The onsite EIC in the BMG mobile unit for a Big West soccer match

Do you have any updates on your REMI Broadcast Center?
March 2022 marks the one-year anniversary of opening our REMI Broadcast Center in Las Vegas. This was the first REMI facility to be designed from the ground up based on centralized technology and decentralized production teams. We are currently doubling the capacity of our operation. It is scheduled to be completed in April. We are already planning for the next phase beyond that.

Do you expect the use of centralized technology and decentralized production teams to continue to grow in the coming years?
There is no question that REMI production will only grow. You see that in what NBC and what Discovery are doing at the Olympics, as reported by SVG. All facets of our industry are going REMI — news, sports, and entertainment. Manufacturers are working hard pushing development of REMI technology. BMG is a beta partner with a number of the major manufacturers, and the speed of development has been impressive. One of the biggest advances is the reduction in latency, and it continues to improve.

Broadcast Management Group has rolled out a new mobile unit designed for REMI and plans two more this year.

How have your Remote Mobile Units and Sports Packaging departments evolved during the pandemic era, and why are these still key pieces of your business (and the industry as a whole)?
The market does not have enough REMI mobile units to support the demand for REMI production. We still have some catching up to do on this side of REMI. BMG’s mobile units were purpose-built for REMI. Many of the trucks used for REMI now are full production units and not designed for REMI. BMG just rolled out a new REMI mobile unit, and we have plans for two more this year.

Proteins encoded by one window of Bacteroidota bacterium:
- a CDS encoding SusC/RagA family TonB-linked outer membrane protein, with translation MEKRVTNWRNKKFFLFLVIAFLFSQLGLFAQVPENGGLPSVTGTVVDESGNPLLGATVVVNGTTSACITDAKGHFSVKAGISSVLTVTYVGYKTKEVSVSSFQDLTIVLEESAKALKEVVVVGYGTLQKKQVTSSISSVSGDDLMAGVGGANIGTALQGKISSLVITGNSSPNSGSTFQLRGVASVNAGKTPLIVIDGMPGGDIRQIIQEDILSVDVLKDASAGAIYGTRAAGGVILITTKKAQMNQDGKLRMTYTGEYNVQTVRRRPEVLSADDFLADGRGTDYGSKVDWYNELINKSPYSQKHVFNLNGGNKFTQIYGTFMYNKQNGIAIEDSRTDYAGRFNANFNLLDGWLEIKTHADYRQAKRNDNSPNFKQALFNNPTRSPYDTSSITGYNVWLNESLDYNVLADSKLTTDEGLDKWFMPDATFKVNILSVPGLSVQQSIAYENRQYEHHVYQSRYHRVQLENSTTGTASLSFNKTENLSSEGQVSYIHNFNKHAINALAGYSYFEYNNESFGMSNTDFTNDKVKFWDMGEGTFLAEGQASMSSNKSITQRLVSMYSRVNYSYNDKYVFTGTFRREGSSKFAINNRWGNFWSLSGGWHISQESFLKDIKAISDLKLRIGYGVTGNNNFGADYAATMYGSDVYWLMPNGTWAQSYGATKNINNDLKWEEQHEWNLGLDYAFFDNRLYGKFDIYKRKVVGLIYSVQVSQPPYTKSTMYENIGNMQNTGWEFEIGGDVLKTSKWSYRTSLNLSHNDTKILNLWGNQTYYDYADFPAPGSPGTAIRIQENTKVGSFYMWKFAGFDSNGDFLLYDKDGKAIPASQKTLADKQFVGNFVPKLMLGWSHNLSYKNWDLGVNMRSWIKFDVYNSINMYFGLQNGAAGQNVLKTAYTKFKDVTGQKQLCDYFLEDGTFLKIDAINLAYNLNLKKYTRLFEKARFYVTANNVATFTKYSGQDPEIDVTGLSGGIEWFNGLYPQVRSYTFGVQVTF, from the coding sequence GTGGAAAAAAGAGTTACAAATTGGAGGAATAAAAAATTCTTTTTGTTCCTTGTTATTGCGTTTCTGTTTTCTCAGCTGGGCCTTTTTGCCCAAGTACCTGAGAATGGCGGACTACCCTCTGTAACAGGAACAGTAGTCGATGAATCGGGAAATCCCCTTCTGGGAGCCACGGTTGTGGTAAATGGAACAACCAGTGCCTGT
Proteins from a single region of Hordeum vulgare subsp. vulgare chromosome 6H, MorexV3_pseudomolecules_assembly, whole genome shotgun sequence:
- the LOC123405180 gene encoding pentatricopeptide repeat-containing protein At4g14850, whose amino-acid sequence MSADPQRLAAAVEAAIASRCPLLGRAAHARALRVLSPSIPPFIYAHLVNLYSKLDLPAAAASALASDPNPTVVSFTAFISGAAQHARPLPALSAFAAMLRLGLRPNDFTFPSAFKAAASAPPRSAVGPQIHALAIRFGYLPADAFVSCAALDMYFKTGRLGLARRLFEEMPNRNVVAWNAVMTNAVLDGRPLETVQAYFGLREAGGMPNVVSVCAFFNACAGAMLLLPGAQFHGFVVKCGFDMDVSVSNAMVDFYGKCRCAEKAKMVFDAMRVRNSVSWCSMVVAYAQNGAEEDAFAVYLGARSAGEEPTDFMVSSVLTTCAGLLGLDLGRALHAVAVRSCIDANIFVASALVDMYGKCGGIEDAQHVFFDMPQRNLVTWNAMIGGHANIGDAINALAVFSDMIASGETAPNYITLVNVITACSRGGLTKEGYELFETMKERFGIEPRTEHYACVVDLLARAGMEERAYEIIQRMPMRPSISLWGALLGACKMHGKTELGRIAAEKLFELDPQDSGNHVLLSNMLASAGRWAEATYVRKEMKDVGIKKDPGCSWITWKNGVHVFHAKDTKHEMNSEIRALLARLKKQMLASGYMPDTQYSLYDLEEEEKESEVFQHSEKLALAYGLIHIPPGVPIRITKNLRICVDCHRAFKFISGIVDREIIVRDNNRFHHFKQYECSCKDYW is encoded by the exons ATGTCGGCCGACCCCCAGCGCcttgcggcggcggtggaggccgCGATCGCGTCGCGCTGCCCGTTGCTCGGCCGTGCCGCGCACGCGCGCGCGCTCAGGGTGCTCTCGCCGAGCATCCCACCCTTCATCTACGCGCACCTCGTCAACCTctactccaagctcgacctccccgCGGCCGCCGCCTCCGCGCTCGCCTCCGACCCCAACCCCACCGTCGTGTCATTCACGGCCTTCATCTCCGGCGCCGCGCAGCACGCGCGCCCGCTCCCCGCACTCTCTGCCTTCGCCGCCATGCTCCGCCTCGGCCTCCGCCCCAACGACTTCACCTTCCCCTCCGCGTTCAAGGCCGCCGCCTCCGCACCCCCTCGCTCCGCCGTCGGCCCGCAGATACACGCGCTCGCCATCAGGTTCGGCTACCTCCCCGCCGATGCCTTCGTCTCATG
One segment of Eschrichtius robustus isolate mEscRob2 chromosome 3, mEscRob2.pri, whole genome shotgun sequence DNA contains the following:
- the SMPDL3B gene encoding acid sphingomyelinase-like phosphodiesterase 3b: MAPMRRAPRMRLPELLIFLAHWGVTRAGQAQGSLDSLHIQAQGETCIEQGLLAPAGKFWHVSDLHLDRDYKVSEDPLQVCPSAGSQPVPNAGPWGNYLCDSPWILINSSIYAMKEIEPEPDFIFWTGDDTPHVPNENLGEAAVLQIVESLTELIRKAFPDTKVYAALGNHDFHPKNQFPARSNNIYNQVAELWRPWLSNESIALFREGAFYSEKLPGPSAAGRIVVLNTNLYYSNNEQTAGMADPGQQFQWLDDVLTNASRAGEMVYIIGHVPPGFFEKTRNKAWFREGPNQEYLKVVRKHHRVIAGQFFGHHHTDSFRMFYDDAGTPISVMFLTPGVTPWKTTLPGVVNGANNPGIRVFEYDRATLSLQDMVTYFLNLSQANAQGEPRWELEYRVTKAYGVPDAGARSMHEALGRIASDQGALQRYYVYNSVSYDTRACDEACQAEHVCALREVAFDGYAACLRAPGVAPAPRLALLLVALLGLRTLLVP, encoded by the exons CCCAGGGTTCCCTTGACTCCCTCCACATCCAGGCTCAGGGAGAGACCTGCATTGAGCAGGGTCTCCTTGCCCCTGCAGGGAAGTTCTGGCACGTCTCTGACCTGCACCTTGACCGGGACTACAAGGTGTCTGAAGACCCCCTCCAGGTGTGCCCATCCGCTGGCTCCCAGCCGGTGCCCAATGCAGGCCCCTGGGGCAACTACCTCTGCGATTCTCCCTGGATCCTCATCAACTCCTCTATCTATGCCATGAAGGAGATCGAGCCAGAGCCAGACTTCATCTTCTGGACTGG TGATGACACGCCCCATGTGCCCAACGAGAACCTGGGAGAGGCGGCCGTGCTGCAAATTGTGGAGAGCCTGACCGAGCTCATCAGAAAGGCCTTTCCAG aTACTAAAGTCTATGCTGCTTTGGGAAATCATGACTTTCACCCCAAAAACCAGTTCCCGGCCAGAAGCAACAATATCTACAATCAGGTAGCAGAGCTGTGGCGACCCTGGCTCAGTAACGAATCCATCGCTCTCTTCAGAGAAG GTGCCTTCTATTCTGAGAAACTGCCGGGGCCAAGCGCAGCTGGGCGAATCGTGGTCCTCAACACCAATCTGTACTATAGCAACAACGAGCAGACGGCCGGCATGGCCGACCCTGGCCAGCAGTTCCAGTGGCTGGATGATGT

As a systems integrator, what key technology trends are you seeing these days in new/updated production facilities?
Our clients are looking at REMI but in different ways. One trend I see emerging is clients having us design/build studios at their location but leveraging our control rooms at the REMI Broadcast Operations Center and our staff. This reduces the capital investment on their side, reducing the amount of space needed for the control room and technical center, along with production teams. Clients pay for the REMI control room and staff only when they need the services.

Colleges also can take advantage of REMI. They can have the camera setup and leverage the offsite technical center, transmissions, and control rooms. Of course, we are still building turnkey facilities and mobile units, but the advances of REMI come into play in the design, providing the client so many more options for talent.